Human beings need stories not to provide answers, but to make us comfortable with our lot in life as limited creatures.
It all goes back to Genesis. The ultimate temptation for every person is the rejection of our dependent creaturehood: “You shall be like gods!” God is the only One for Whom there are no mysteries. For us, on the otherhand, life is a matter of bowing gracefully before the melodies that are too delicate for our hearing, and before immense things that we can only see from one side, and before spiritual realities that our bodies distract us from perceiving, and before very old legacies that are new to us, and before minute complexities that we are too far-sighted to see.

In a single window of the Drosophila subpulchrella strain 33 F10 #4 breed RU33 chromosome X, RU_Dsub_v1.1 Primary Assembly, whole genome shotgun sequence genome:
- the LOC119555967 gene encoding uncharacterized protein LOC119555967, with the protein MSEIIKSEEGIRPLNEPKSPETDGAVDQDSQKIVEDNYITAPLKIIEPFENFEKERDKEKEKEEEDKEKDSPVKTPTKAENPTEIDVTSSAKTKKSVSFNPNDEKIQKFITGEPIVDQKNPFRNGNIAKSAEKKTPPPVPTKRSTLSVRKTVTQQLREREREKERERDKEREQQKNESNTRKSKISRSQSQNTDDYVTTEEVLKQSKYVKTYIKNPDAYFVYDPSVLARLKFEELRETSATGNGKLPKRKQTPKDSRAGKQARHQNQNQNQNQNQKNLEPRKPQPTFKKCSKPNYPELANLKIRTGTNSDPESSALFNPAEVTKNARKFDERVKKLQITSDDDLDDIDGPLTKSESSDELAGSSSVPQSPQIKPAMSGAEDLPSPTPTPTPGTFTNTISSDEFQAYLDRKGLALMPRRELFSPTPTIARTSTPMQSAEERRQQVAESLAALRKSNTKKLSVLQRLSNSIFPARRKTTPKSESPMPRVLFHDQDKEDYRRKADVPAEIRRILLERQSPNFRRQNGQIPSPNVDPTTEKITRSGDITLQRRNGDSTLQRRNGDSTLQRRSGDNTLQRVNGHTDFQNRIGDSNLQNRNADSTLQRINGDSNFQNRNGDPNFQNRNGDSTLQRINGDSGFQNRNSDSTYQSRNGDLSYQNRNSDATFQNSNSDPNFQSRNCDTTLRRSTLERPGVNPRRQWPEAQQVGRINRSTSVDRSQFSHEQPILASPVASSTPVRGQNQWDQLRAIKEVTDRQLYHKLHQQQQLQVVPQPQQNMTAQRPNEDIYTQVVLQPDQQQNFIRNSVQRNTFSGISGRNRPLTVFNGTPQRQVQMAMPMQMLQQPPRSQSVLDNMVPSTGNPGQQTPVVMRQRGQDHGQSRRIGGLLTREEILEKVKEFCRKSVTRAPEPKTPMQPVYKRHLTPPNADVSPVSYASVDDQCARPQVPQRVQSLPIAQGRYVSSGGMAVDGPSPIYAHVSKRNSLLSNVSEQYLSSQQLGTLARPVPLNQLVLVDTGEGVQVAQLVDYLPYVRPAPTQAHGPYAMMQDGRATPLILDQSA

Stories are supposed to acclimate us to the omnipresence of mystery as our lot in life. They are supposed to lead us to the peace that most things are too big for us, and that that is okay. As my friend Karen Hall says, “I may not know the answer, but Somebody does.” As C.S. Lewis said, “We read to know we aren’t alone.” And this is what we get from stories too. That somebody else has encountered a particular mystery. We are all in this together. So, you don’t have to jump off a roof.
As writers, we don’t share THE answers, because we will never fully sound any reality. We share “what we know to be true” always aware that our experience and information is the tip of the ice berg. We share something true about living with the mystery. The mystery remains.